Thursday, July 9, 2020
  • Thursday, July 9, 2020

Oral Hygiene and its Impact on Overall Health

Roger Barnay By Roger Barnay on December 22, 2014
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In the fast moving era we live in, it is of utmost importance to take care of our health to perform well in the race we push ourselves into. One significant reason for the growing health consciousness which we induce in ourselves is that, it contributes to natural beautification as well, apart from being fit. Gone are those days, when the human race worked to live and lived to work, and that itself made them hale and healthy. People had fewer complaints about health problems, especially about their teeth, skin, eyes, heart etc. The reason behind this is undoubtedly the food and work habits. In the hunt for finding ways to be healthy and fit, you will find that oral hygiene is significant enough to impact the overall health of the human body.

Oral Hygiene and its Impact on Overall Health

Effects of oral hygiene on the rest of the body

  • Poor oral hygiene leads to dental problems like plaque, tartar and tooth decay. It does not end with these. A less hygienic mouth is prone to also other problems such as dry mouth, bad odor, enamel erosion, mouth ulcers and the like.
  • Plaque, a film of bacteria which consistently grows, when left unconcerned is under a high risk of building up into a more thick layer called tartar. This tarter is sure to infect the gums.
  • Eventually, tooth loss starts as gum infections intensify. Surprisingly, this leads to respiratory problems, since the bacteria easily make their way to the lungs thus infecting both of them. For people over 80 years of age, poor oral hygiene may cause aspiration pneumonia.
  • When gum problems in diabetic people are untreated for a long time, several complications are more likely to occur. For instance, poor gums are prone to external bleeding which never shows signs of stoppage in diabetic people. Thus it is important to realize that gum and tooth diseases are long term parasites, especially when they occur in diabetic patients.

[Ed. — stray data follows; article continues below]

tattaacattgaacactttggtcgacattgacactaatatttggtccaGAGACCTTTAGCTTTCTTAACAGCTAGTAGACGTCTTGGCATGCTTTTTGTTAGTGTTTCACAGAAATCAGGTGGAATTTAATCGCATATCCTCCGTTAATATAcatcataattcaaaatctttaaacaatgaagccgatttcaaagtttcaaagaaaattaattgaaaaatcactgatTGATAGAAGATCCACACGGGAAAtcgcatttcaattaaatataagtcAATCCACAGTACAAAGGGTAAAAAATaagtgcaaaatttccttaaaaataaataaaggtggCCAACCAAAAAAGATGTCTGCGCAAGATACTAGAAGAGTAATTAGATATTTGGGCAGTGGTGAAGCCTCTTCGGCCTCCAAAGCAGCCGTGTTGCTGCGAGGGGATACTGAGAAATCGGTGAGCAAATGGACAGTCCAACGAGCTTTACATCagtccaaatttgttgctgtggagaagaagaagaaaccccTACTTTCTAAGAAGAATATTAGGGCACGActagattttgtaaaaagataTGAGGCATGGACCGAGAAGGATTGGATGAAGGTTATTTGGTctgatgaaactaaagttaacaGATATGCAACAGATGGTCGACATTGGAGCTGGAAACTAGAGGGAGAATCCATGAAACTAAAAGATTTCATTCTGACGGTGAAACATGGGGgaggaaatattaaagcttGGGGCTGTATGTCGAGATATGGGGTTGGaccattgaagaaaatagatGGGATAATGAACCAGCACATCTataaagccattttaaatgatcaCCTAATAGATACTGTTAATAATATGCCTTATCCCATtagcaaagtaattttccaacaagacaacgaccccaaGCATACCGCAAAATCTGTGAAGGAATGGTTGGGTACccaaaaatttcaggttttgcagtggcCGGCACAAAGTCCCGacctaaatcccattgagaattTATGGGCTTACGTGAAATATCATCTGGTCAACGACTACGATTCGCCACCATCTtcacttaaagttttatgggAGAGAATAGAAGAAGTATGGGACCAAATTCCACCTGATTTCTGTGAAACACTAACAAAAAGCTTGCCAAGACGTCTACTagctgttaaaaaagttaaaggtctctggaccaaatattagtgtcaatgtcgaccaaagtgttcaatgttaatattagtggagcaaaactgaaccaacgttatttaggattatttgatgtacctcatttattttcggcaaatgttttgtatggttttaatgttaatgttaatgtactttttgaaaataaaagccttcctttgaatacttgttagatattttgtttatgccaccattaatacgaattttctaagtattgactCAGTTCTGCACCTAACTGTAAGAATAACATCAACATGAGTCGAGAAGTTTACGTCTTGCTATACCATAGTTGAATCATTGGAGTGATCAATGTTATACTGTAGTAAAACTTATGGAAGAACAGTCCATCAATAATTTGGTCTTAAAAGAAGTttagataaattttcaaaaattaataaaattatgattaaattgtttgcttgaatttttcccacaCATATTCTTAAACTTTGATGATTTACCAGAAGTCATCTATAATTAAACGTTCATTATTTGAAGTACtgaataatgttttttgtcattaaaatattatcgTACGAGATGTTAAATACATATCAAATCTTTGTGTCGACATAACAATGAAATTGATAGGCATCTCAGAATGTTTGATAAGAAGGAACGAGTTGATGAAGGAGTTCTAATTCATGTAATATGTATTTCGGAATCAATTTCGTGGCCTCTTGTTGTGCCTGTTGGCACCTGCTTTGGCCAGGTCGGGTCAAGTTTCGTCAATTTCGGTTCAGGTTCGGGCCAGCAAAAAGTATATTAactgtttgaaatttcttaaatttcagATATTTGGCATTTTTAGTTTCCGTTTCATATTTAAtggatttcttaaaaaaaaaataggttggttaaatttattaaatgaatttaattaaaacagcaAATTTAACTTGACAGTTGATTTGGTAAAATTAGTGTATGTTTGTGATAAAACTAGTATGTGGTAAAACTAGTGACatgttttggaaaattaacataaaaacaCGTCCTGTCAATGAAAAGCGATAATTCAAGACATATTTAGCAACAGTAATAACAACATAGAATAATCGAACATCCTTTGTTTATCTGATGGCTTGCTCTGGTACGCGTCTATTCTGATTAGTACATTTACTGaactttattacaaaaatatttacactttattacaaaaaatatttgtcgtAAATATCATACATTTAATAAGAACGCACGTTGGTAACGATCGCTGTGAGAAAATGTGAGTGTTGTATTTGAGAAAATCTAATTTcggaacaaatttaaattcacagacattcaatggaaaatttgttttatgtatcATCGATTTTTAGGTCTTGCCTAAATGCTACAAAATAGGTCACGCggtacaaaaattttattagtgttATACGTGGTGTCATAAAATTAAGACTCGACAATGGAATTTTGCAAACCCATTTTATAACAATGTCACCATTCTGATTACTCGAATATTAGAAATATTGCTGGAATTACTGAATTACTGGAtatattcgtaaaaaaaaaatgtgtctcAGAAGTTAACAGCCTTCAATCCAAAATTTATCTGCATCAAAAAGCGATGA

• It can be surprising to know that oral hygiene has a greater impact on pregnant women. Researches show proven results that a pregnant woman with neglected oral health has higher changes of bearing a fetus with developmental diseases like ear infections, asthma, behavioral disorders etc. There is also a high risk of delivering a pre-mature baby or underweight baby.
  • A decayed tooth when left untreated for a very long time may even affect your eyes and brain as well. A bad oral hygiene in an elderly person might pave the way for stroke.
  • Most of all, the oral soft tissues like those of the tongue, inner walls of the cheek, gums etc., are most affected by an ill and infected mouth. This causes a high risk for all forms of oral cancer and unfortunately the post-treatment effects are mostly facial disfigurement.

Tips to maintain a fine oral health

  • It is an open truth that brushing twice a day is the first step in maintaining a hygienic mouth. But this is just not enough as the human teeth structure needs more intricate attention like oil pulling, flossing twice a day, rinsing with mouth wash etc.
  • It is important for pregnant women to use non-alcoholic mouth washes, as it is found that conventional alcoholic mouth washes increase the risk of pre-term birth of the baby.
  • After every meal or junk intake, it is a must to rinse your mouth well.
  • Use tongue cleaners while brushing in the morning as this would remove odor causing bacteria and thus reduce the growth of worms, if present, in the stomach.
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